Our prospective study took place in the level-3 public maternity department of the Groupe Hospitalier Sud-Réunion (GHSR), the largest hospital on the island (1,300 beds, standard care comparable to that available in Europe, 4,300 deliveries per year for a population of 300,000 inhabitants; 80% of the births within the area, the remaining taking place in a private level-1 maternity department). The level-3 maternity department of the GHSR is well insulated and air-conditioned, and at the peak of the chikungunya outbreak, blood-derived products were imported from a chikungunya-free area, minimizing the risk of nosocomial CHIKV transmission, whether by mosquito bite or blood-derived products.

We enrolled all parturient women and their offspring admitted at the maternity department between 1 June 2005 (date of the first chikungunya infection observed in the course of a pregnancy) and 30 December 2006 (date of delivery of the last pregnant woman infected with chikungunya). For the use of the data, oral consent was obtained from each patient or a first-degree relative, as the investigations were carried out under the standard care procedure for this new disease, in accordance with the recommendations of the Committee for Clinical Research of the GHSR. In France, written consent is mandatory only if the medical treatments or the products used are not standard for the diagnosis, treatment, or monitoring (art. 88-II, law 2004–806, Journal Officiel, 08/11/2004; art. 31-I, law 2006–450, Journal Officiel, 04/19/2006). The information was given in French or in Creole with the help of a translator when necessary.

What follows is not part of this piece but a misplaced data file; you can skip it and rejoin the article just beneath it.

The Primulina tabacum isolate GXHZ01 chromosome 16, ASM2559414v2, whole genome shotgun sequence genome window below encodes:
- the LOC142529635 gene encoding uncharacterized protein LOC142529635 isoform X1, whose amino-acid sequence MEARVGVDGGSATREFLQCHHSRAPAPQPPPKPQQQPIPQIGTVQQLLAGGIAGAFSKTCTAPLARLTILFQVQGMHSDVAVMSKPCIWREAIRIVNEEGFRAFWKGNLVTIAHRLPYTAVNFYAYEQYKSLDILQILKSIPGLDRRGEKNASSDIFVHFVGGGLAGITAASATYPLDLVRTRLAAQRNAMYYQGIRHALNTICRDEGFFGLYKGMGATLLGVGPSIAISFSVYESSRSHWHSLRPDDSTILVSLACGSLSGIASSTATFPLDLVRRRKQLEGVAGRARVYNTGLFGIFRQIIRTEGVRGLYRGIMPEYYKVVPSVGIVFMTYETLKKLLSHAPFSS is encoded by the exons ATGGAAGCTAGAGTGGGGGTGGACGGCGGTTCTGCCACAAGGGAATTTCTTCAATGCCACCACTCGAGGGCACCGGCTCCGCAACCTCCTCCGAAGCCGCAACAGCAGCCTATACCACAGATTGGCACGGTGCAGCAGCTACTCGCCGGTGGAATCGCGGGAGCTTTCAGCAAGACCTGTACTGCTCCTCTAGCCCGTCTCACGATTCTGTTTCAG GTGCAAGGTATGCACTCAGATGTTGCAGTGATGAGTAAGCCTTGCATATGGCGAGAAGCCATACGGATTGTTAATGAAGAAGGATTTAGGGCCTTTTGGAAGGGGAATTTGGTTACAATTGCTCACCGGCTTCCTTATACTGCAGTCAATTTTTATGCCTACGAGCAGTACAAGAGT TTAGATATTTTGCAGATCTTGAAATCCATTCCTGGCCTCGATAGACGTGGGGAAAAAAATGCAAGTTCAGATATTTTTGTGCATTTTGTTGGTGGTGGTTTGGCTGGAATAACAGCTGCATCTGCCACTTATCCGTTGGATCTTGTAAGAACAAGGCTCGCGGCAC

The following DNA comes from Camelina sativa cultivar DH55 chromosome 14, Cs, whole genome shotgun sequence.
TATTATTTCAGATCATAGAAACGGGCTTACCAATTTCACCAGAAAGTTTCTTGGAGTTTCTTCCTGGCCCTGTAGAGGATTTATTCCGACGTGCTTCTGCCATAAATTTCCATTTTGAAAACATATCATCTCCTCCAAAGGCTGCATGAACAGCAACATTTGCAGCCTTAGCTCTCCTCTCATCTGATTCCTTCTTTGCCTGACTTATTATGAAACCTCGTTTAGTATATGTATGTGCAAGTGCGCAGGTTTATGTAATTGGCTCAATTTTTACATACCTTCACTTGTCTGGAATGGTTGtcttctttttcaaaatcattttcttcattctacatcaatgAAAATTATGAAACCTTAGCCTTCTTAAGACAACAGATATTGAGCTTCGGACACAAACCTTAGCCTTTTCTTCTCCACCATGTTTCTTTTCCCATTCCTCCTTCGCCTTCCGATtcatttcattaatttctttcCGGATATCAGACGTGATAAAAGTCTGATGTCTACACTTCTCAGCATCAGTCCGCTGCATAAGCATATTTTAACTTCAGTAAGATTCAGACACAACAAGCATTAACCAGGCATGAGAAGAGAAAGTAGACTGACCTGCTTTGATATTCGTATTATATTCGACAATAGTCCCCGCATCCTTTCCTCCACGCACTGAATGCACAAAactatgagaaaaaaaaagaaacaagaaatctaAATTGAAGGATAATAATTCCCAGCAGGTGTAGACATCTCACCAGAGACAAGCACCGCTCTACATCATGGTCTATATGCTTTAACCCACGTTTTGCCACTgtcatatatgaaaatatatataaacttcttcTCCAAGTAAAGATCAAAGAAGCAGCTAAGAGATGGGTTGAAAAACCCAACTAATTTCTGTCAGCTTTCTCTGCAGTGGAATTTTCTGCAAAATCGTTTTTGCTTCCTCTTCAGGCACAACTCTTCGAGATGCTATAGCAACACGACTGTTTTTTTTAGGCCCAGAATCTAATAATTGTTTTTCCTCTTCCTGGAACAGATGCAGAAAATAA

Data Collection and Screening

Midwives collected full obstetric history from mandatory maternity booklets and additional questioning in the framework of our daily epidemiologic perinatal survey [14].